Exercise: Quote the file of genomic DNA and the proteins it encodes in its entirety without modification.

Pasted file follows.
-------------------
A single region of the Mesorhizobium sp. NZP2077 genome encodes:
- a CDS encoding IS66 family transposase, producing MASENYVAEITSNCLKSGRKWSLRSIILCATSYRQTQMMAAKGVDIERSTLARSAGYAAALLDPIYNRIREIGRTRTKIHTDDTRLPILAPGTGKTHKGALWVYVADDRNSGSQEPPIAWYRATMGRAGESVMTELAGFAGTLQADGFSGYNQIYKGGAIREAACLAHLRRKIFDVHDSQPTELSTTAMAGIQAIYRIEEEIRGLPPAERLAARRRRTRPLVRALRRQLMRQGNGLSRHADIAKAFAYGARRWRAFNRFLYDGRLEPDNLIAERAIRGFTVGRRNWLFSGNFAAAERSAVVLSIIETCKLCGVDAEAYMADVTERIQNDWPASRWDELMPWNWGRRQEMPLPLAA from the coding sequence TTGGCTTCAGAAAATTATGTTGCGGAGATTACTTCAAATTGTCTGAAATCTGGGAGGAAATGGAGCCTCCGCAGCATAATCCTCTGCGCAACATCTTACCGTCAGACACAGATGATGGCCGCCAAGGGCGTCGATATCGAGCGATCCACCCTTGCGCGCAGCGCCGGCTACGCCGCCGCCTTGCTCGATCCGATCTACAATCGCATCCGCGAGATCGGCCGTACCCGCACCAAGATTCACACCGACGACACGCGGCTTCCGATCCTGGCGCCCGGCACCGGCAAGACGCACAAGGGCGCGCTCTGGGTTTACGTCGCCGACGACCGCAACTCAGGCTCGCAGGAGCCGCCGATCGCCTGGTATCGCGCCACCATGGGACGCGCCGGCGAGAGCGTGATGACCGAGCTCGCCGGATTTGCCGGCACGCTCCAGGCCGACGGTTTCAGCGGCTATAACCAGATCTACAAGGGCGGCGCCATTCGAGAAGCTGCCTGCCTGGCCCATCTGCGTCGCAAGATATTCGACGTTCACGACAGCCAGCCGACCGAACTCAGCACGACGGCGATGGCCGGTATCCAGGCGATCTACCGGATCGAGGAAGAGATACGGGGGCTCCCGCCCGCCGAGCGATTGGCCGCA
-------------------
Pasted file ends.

A single region of the Mesorhizobium sp. NZP2077 genome encodes:
- a CDS encoding IS66 family transposase, producing MASENYVAEITSNCLKSGRKWSLRSIILCATSYRQTQMMAAKGVDIERSTLARSAGYAAALLDPIYNRIREIGRTRTKIHTDDTRLPILAPGTGKTHKGALWVYVADDRNSGSQEPPIAWYRATMGRAGESVMTELAGFAGTLQADGFSGYNQIYKGGAIREAACLAHLRRKIFDVHDSQPTELSTTAMAGIQAIYRIEEEIRGLPPAERLAARRRRTRPLVRALRRQLMRQGNGLSRHADIAKAFAYGARRWRAFNRFLYDGRLEPDNLIAERAIRGFTVGRRNWLFSGNFAAAERSAVVLSIIETCKLCGVDAEAYMADVTERIQNDWPASRWDELMPWNWGRRQEMPLPLAA from the coding sequence TTGGCTTCAGAAAATTATGTTGCGGAGATTACTTCAAATTGTCTGAAATCTGGGAGGAAATGGAGCCTCCGCAGCATAATCCTCTGCGCAACATCTTACCGTCAGACACAGATGATGGCCGCCAAGGGCGTCGATATCGAGCGATCCACCCTTGCGCGCAGCGCCGGCTACGCCGCCGCCTTGCTCGATCCGATCTACAATCGCATCCGCGAGATCGGCCGTACCCGCACCAAGATTCACACCGACGACACGCGGCTTCCGATCCTGGCGCCCGGCACCGGCAAGACGCACAAGGGCGCGCTCTGGGTTTACGTCGCCGACGACCGCAACTCAGGCTCGCAGGAGCCGCCGATCGCCTGGTATCGCGCCACCATGGGACGCGCCGGCGAGAGCGTGATGACCGAGCTCGCCGGATTTGCCGGCACGCTCCAGGCCGACGGTTTCAGCGGCTATAACCAGATCTACAAGGGCGGCGCCATTCGAGAAGCTGCCTGCCTGGCCCATCTGCGTCGCAAGATATTCGACGTTCACGACAGCCAGCCGACCGAACTCAGCACGACGGCGATGGCCGGTATCCAGGCGATCTACCGGATCGAGGAAGAGATACGGGGGCTCCCGCCCGCCGAGCGATTGGCCGCA